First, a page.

The information listed in Table II and Table III was confirmed
by the latest addition of Janes Fighting Ships and the following
additional information was obtained.23
     (1) Submarine construction continues at a
         rate of about nine to ten per year.
         Existance of SSBN's confirmed.
     (2) "Luda" class destroyer programme and
         building of "Jainghu" frigates continues.
     (3) The total light craft increases by about
         20 per year, taking into account deletions.
         Construction of new classes of landing
         ships and crafts continues.
Therefore, the Navy oppears to be making some progress in
their modernization efforts.
     Nearly all the 4,600 or so fighter interceptors of the
PLA Air Force and PLA Naval Air Force are effective only in
daylight and fair weather.  The types of aircraft are listed
in Table IV.
Click here to view image
Only a few have even limited night/foul-weather intercept cap-
ability.  Since they are controlled tightly by ground radar
controllers, Chinese fighters are further limited by poor
radar coverage and the vulnerability of radars and communica-
tions to electronic countermeasures.  Also to conduct combined-
arms operations, the PLA needs tactical air support.  At
present this can be provided by such flying antiques as the
B5 Beagle and F2 Fagot and the Chinese designed A5 Fantan.
As you can see in Table IV all the mentioned aircraft are
obsolete except the A5 Fantan.24
     During the middle and late 1970's, PLA officials serious-
ly considered a variety of western European systems that
could improve China's air defenses, mainly British.  But
there have been few important Sino-British arms deals since
the much publicized sale of 50 "Spey" engines in 1975.25
The first Chinese produced "Speys" were produced in Xian
in late 1979, but a series production never began because
no suitable air frame was available to mate with the engine,
therefore, the project was put in abeyance.26  The British
also attempted to sell the Chinese the advanced Harrier
jump-jet, but the deal never materialized.27  Britain has
sold 24 Trident aircraft transports, but no Lynx helicopters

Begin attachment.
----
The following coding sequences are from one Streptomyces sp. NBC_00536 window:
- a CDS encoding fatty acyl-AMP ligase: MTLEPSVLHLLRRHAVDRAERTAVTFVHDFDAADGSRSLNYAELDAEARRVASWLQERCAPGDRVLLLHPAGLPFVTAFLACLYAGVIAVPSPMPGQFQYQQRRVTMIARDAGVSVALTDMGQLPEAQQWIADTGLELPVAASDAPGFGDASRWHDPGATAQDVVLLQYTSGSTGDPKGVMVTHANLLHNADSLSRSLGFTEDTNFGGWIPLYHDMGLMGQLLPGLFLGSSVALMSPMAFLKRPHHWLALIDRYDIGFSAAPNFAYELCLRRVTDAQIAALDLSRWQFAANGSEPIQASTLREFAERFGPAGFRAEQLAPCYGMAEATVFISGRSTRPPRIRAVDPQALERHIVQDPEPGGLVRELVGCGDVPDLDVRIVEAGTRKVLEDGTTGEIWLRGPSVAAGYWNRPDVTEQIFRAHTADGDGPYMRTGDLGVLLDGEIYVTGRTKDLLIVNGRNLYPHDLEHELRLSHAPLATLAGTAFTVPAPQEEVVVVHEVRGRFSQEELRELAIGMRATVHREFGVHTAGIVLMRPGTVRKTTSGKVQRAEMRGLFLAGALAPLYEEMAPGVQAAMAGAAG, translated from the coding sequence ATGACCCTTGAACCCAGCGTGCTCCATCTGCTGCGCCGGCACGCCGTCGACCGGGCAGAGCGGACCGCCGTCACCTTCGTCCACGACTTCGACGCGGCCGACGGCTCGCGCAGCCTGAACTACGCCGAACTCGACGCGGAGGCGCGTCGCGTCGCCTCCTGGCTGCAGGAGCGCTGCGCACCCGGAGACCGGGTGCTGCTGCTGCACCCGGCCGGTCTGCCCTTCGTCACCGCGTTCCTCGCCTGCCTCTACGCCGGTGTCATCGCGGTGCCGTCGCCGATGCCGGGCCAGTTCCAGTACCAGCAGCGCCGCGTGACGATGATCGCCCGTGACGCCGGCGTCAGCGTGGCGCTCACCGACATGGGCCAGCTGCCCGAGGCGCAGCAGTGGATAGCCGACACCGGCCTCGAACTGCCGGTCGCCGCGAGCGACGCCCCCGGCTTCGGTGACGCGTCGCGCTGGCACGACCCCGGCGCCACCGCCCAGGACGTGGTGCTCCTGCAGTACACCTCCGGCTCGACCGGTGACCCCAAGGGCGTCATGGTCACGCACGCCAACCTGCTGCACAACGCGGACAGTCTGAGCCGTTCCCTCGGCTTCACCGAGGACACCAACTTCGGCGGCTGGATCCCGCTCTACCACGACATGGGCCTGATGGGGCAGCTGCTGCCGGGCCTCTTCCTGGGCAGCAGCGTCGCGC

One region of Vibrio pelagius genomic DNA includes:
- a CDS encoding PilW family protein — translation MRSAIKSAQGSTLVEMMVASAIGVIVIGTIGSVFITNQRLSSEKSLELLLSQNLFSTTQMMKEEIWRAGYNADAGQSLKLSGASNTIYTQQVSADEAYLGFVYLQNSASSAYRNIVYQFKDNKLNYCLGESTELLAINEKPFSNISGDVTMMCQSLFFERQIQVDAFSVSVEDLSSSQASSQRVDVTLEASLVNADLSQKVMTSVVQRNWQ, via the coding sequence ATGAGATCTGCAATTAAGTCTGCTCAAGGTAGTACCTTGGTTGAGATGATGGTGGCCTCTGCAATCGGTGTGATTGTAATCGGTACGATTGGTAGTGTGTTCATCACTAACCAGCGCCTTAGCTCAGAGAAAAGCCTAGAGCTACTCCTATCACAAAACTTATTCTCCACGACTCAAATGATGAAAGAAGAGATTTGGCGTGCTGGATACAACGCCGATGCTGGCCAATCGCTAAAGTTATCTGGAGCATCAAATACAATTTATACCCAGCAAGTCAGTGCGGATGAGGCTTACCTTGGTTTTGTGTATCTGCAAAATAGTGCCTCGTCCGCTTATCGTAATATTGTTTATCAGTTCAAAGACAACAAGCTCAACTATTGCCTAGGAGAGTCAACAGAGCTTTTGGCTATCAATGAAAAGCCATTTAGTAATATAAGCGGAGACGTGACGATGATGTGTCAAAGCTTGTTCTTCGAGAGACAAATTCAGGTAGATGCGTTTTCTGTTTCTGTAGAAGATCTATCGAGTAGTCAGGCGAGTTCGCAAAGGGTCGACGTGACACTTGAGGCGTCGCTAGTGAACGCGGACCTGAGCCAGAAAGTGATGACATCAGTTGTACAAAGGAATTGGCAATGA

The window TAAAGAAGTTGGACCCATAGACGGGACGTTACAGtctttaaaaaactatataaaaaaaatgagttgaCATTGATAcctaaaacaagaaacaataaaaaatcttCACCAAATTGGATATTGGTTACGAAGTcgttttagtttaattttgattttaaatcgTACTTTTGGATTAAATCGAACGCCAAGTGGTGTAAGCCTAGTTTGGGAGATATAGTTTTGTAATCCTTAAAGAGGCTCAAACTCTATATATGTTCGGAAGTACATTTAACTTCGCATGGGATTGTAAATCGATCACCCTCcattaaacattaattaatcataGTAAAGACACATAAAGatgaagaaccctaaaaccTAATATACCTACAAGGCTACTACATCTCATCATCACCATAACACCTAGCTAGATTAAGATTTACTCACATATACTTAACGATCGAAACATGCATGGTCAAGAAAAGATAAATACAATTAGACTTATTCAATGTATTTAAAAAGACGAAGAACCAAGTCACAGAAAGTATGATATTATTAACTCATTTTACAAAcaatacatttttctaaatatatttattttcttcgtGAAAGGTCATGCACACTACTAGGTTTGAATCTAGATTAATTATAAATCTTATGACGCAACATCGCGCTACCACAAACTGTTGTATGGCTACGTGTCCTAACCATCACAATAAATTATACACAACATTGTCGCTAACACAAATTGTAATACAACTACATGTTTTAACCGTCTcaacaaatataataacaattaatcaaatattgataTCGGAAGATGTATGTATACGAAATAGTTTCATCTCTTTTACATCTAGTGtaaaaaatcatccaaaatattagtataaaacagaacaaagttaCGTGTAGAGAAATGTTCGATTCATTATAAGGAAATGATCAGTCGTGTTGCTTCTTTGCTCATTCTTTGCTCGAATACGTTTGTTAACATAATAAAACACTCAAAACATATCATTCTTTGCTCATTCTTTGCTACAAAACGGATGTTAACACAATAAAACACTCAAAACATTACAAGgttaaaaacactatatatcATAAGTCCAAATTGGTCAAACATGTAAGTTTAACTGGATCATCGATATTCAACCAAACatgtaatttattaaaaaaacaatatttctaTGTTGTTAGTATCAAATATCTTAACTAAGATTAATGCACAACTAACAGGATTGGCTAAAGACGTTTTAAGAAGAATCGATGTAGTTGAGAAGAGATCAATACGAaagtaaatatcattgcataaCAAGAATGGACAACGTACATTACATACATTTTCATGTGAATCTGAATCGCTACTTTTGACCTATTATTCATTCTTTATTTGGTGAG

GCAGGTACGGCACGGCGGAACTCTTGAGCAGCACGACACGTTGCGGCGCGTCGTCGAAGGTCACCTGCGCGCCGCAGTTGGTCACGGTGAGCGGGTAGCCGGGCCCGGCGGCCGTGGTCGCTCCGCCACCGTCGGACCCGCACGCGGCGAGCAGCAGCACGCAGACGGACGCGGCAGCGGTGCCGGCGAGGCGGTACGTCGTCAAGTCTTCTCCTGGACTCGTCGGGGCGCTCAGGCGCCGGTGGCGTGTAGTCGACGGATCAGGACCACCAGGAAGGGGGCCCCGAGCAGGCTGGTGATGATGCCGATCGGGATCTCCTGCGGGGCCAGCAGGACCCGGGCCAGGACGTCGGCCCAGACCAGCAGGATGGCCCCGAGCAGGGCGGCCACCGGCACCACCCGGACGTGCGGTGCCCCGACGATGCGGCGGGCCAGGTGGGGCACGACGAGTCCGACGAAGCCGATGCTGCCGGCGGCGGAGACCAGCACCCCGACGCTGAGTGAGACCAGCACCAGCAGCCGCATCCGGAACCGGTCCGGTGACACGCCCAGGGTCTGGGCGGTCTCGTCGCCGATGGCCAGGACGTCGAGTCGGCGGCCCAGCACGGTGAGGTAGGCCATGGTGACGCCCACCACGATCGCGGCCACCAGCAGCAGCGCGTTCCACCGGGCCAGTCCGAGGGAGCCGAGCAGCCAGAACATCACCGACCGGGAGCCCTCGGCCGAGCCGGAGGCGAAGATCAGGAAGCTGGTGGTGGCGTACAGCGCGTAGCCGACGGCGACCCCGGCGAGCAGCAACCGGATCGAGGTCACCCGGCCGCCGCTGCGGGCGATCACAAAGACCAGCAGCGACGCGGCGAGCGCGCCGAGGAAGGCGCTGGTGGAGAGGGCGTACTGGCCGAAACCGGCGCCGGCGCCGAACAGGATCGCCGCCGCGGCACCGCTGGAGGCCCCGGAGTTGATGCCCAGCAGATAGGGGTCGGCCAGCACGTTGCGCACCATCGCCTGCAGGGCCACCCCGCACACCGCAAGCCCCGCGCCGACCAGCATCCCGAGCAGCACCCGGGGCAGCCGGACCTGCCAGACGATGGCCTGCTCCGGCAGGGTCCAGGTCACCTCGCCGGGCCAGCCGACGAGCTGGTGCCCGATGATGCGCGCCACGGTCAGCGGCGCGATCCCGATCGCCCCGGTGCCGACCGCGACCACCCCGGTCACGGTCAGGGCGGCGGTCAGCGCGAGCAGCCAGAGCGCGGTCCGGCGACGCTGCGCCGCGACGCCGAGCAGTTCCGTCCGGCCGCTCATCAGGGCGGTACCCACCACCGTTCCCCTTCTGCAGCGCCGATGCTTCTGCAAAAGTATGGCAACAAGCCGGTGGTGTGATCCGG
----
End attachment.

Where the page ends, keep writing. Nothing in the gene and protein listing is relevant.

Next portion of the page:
for Army or Navy use.  Also, sales have been approved for
American CH-47 helicopters.28  China has made some progress
with Air Force modernization but is still far behind their
potential adversaries.
     It has been estimated that it would cost between $300
billion and $400 billion to bring China's defense equipment
up to date.29  Deng Xiaoping has insisted that military mod-
ernization take a back seat to economic development.  There-
fore, it is apparent that Chinese leadership feels that mod-
ernization of the PLA must come at a slow rate.  Additionally,
China's defense budget was reduced by 2.94 billion yuan in
1980 (approximately U.S. $1.94 billion) and further cutbacks
of about 6.4 billion yuan(U.S. $4.5 billion) were introduced
in the 1981 budget.  If these estimates are correct, the 1981
defense budget is lower than the defense budget of 1978, in
real terms.30  However, it has been reported that the 1983
budget was the same as 1982 and it is hoped that the defense
budget is now stabilized.31
     Since the economic base must be stabilized, China hopes
to acquire advanced technology and employ foreign skills to
accomplish the task, thereby, being able to also aid in the
modernization of the military establishment.  Although, I
do not feel that China has totally abandoned their "self-
reliance" policy, along with the buys they have made from
foreign countries that I have already mentioned, China has
also attempted other areas.